Aspirin also known as acetylsalicylic acid. The formula is C9H8O4, is a white odorless medication with a bitter taste. Aspirin relieves pains such as headaches, arthritis, and fever from infections. Today, aspirin is the most commonly used drug in the world, though it does have some cautions. Aspirin can cause irritation to the stomach lining, thus may lead to stomach bleeding. Also, aspirin should not be given to children who have chicken pox or influenza, the child could develop Reye’s Syndrome, which is an illness that could cause serious damage to humans who are affected by it. Aspirin is also sold under a various trade names (name that has the same ingredients only sold by a different company) of Bayer. Bayer has the same cautioning and relieves the same common pains.
  Ibuprofen reduces inflammation, fever, and other pains. Ibuprofen works by blocking the formation of prostaglandins (hormone like chemicals found throughout the body.) Ibuprofen has fewer side effects than Aspirin, though Ibuprofen can cause stomach irritation, which may lead to minor stomach bleeding. Ibuprofen was developed in the 1960’s and 1970’s. Strangely, if you’re allergic to Aspirin then you're most likely allergic to Ibuprofen. In the past, Ibuprofen was doctor prescribed but now is sold over-the-counter. Prolonged use of Ibuprofen can cause ulcers and stomach bleeding. Ibuprofen is not recommended for pregnant women. If Ibuprofen is taken excessively it may cause vomiting, diarrhea, rapid breathing, or rapid heart beat, also it should be avoided when drinking alcoholic beverages.  A common trade name for Ibuprofen is Advil. Advil is the same medicine, just under a different name.
 Acetaminophen is a commonly used drug around the world. It relieves mild pain and fever, but does not irritate the stomach, or interfere with blood clotting. Acetaminophen is good when taken with a sensitive stomach, but not when taken to reduce inflammation. Acetaminophen can cause liver damage if taken in large amounts, and death may occur. Acetaminophen is also sold under the name Tylenol. It was first introduced in 1893 under the name "Phenacetin," but became a widespread drug in 1949.
 The word "Acid" comes from the Latin name "acetum," which means "vinegar." Acids are a large group of important chemicals that are usually corrosive, and have a sour taste. Acids are categorized into two groups, organic acids and mineral acids. Common organic acids are things such as citrus juices, from fruits like oranges, and lemons. Mineral acids are acids such as Hydrochloric, sulfuric, and nitric acids. Mineral acids are the strong acids, the strong acids dissociate almost totally when dissolving in water.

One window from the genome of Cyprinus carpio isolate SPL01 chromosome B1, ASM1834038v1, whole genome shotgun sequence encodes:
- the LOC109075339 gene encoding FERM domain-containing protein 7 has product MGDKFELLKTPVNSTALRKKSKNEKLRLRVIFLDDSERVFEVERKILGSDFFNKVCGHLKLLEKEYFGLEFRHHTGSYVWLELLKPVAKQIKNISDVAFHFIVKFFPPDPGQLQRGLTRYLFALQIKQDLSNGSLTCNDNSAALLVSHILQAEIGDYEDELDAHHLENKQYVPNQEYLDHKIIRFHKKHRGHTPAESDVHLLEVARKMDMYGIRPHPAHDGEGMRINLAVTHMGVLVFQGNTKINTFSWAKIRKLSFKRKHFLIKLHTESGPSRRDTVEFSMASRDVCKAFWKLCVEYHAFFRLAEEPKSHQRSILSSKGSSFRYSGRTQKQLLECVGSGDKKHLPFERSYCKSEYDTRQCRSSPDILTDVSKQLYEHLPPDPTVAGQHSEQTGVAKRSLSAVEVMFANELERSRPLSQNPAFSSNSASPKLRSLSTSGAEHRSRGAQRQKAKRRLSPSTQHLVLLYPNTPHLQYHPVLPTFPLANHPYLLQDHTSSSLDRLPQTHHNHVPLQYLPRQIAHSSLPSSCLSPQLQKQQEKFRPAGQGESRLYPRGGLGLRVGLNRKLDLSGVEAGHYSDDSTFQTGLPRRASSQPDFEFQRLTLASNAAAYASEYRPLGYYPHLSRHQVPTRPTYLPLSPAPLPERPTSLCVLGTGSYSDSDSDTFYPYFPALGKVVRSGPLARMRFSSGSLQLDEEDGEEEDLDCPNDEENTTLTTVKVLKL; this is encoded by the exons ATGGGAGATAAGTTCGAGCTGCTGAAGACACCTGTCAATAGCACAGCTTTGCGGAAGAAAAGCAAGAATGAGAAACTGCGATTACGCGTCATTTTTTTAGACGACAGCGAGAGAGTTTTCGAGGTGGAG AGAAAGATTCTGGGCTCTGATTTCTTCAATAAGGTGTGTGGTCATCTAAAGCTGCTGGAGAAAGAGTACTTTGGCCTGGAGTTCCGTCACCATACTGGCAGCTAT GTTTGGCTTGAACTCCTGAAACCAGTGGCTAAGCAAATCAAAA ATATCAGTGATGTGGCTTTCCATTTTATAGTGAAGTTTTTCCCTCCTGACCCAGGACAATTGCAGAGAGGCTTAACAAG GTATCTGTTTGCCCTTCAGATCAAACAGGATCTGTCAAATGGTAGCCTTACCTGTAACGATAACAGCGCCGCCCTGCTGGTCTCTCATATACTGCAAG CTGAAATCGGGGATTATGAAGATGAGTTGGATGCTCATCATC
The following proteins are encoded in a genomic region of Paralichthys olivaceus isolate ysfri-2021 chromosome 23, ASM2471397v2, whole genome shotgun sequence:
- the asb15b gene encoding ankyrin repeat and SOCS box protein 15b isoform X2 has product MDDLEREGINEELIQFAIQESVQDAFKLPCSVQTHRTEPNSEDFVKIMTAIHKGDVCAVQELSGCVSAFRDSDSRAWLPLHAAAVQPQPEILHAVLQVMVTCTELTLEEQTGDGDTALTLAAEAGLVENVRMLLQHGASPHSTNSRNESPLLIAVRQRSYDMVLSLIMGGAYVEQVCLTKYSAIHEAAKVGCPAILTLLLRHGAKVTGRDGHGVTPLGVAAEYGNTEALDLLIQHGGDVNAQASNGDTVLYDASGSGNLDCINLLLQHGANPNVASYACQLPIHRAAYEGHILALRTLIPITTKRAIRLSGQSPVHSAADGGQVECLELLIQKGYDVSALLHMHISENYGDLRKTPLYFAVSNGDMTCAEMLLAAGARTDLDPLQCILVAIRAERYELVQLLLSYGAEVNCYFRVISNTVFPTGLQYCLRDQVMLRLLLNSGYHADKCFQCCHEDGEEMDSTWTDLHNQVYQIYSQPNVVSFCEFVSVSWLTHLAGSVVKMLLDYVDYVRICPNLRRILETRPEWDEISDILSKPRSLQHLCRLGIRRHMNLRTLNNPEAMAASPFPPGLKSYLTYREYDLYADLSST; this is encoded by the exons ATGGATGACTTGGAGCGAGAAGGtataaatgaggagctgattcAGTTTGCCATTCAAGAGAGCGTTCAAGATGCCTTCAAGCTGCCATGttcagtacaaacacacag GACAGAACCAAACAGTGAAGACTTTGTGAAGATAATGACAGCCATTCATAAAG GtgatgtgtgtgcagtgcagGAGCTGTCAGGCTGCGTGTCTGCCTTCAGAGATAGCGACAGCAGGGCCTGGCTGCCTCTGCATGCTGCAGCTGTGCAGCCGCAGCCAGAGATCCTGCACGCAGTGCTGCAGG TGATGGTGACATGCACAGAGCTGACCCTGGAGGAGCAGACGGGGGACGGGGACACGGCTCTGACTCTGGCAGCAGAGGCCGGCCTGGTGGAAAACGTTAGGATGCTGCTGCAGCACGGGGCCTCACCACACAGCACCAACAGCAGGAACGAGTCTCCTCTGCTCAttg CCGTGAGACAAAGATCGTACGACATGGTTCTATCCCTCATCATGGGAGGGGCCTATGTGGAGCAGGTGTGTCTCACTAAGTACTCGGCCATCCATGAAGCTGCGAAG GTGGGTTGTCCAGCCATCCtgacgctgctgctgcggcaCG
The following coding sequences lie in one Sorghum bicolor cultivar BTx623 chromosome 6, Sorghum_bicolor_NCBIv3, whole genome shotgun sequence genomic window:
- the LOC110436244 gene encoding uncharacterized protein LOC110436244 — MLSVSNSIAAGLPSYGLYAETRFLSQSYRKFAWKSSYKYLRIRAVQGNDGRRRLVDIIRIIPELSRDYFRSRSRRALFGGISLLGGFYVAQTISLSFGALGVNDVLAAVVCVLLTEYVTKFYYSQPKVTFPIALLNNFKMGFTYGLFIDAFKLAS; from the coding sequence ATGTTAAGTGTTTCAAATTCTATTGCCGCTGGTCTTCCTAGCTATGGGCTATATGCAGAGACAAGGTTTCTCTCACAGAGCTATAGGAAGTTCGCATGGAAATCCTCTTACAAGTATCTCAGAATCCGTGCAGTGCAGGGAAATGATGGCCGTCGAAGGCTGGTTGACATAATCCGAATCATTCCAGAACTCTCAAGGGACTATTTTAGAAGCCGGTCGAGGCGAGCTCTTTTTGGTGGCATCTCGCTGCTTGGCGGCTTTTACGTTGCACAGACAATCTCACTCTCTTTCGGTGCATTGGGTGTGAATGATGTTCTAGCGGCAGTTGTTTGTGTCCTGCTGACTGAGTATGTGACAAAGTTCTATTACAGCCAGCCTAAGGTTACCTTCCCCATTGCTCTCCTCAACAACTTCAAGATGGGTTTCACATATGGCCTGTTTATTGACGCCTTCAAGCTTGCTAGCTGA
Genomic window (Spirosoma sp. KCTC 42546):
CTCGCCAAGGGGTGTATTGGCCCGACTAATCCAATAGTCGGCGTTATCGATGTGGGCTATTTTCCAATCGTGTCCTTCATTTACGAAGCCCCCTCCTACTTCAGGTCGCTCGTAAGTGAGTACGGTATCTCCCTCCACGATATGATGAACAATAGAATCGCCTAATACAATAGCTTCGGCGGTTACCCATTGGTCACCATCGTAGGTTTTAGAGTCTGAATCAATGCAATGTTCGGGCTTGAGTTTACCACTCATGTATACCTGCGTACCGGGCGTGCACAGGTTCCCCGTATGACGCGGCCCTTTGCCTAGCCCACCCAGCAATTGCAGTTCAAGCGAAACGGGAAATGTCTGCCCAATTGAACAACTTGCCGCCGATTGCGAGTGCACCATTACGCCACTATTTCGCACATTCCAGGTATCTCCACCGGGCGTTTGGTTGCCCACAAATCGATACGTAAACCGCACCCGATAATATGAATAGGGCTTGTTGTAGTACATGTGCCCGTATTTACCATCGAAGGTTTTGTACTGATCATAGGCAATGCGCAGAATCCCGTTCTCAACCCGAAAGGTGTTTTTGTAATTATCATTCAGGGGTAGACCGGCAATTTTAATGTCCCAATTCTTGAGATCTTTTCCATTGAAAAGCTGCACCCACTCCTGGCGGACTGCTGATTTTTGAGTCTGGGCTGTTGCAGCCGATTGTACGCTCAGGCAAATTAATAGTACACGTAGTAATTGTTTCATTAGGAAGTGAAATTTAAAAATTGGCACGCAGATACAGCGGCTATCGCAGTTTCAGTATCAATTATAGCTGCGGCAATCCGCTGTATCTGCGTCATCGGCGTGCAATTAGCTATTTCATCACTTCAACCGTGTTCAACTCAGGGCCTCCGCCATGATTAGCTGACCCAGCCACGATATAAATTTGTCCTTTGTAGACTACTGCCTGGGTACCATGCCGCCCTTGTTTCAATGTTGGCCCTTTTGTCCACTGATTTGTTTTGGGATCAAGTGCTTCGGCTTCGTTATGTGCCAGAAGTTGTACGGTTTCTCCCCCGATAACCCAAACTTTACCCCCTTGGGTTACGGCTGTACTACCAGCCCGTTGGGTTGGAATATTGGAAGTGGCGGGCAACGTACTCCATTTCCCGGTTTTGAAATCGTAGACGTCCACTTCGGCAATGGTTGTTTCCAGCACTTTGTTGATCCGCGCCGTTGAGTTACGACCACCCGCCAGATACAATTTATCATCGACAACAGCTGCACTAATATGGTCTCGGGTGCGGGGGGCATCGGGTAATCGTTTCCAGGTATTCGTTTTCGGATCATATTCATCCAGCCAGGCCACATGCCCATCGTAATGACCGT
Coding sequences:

Hydrochloric Acid
 Hydrochloric acid is a highly corrosive, colorless, non-flammable gas. It has a suffocating odor, and fumes strongly in moist air. Hydrochloric acid is made by molecules of hydrogen chloride ionize, becoming positively charged hydrogen ions and negatively charged chloride ions. 
 Hydrochloric acid is found close to the sight of erupting volcanoes, and is used for cleaning steel, and used to make common plastics, such as vinyl and PVC. Hydrochloric acid is also known as "Muriatic acid" or "HCl." HCl can cause serious burns.
Gastric Fluid
 Gastric fluid is also known as gastric juices. There are small amounts of hydrochloric acid in our stomach linings, it is one of the main acids that breakdown food in our stomachs. Gastric fluid is made of hydrochloric acid and an enzyme called Pepsin.
 Water is the fluid of our lives. In fact it is the most common substance on Earth. Water covers more than seventy percent of the Earth, although only three percent of it is fresh water. The chemical name of water is H2O, because it is one part hydrogen and two parts oxygen. 
 When dissolving, the largest quantity is the solvent, and the smallest quantity is the solute. The solvent is called the aqueous solution; the solute can be gas, liquid, or a solid. 
 In microscopes, solutions look homogenous. Homogenous means of the same or similar kind of nature, or being the same throughout. 
  Pain relievers have played a more important roll in society ever since they have been discovered. Water and hydrochloric acid in the stomach fluids help dissolve medications.


"Acetaminophen" Encarta 2000 
"Analgesic." Encarta 2001 
"Aspirin." Encarta 2000 
Carter, Joseph L. et al. "Solutions" Physical Science. Massachusetts. Ginn and Co. 1971. 
"Hydrochloric Acid."    Encarta 2000
"Hydrogen Chloride." Encarta online. November 2, 2001
"Ibuprofen" Encarta 2001.
Johnson, Eugene M. "Acetaminophen." The World Book Encyclopedia. 2001 
Johnson, Eugene M. "Ibuprofen." The World Book Encyclopedia. 1999. 
Johnson, Leonard R., et al., Eds. Physiology of the Intestinal Tract. Raven Press. 1994 
Keinath, Thomas M. "Water." The World Book Encyclopedia 1999. P. 116.
Knapp, Brian. "Acids." Hydrogen and Other Noble Gases. Connecticut Grolier Education/ Sherman Turnpike 1997. P. 18-19.
Knapp, Brian. "Hydrochloric Acid." Hydrogen and Other Noble Gases. Connecticut. Grolier Educational/ Sherman Turnpike 1997. P. 22 - 23
"Life Expectancy" January  2002
"Medicine" The World Book Encyclopedia 1999. P. 363
"Pain Relievers." October 2001
Robbins, Keith. "Aspirin." The World Book Encyclopedia. 1999. P. 816.
Sladeck, N.E. "Aspirin." The World Book Encyclopedia. November 2001
Smith, Carolyn J.  "Hydrochloric Acid."  The World Book Encyclopedia. 1999. P. 465.
"Solutions, Solubility, Physical Properties." Encarta 2001.


I would like to thank many people for helping me complete this project. It would not have been possible without them.
* First of all I would like to thank my mom and my grandma for buying me tablets to complete my project.
* Next I would like to thank my dad for picking me up everyday possible for after school sessions.
* I would like to thank family friends for picking me up when my dad couldn’t make it to my after school sessions.
* I would like to thank Mr. Newkirk for helping me conduct my whole project, for staying late everyday after school to do my testing, also for helping me correct my project over and over again until it was correct.